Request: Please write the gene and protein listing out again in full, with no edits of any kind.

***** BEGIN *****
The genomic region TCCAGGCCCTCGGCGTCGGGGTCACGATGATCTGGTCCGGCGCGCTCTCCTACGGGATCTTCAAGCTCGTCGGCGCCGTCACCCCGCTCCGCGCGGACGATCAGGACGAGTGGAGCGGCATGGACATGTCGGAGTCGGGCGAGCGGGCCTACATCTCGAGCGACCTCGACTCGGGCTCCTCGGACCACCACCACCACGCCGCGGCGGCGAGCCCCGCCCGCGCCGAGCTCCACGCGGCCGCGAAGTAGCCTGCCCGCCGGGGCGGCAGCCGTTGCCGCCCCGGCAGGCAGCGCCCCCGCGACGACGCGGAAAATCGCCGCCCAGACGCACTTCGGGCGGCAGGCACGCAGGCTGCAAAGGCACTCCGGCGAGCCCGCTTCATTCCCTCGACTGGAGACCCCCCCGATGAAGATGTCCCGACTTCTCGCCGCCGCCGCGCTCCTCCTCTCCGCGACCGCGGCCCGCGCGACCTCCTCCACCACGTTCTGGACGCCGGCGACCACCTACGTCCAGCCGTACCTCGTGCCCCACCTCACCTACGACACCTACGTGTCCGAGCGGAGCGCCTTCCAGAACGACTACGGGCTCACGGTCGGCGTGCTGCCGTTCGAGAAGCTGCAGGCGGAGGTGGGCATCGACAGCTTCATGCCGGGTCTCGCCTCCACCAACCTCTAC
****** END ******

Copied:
The genomic region TCCAGGCCCTCGGCGTCGGGGTCACGATGATCTGGTCCGGCGCGCTCTCCTACGGGATCTTCAAGCTCGTCGGCGCCGTCACCCCGCTCCGCGCGGACGATCAGGACGAGTGGAGCGGCATGGACATGTCGGAGTCGGGCGAGCGGGCCTACATCTCGAGCGACCTCGACTCGGGCTCCTCGGACCACCACCACCACGCCGCGGCGGCGAGCCCCGCCCGCGCCGAGCTCCACGCGGCCGCGAAGTAGCCTGCCCGCCGGGGCGGCAGCCGTTGCCGCCCCGGCAGGCAGCGCCCCCGCGACGACGCGGAAAATCGCCGCCCAGACGCACTTCGGGCGGCAGGCACGCAGGCTGCAAAGGCACTCCGGCGAGCCCGCTTCATTCCCTCGACTGGAGACCCCCCCGATGAAGATGTCCCGACTTCTCGCCGCCGCCGCGCTCCTCCTCTCCGCGACCGCGGCCCGCGCGACCTCCTCCACCACGTTCTGGACGCCGGCGACCACCTACGTCCAGCCGTACCTCGTGCCCCACCTCACCTACGACACCTACGTGTCCGAGCGGAGCGCCTTCCAGAACGACTACGGGCTCACGGTCGGCGTGCTGCCGTTCGAGAAGCTGCAGGCGGAGGTGGGCATCGACAGCTTCATGCCGGGTCTCGCCTCCACCAACCTCTAC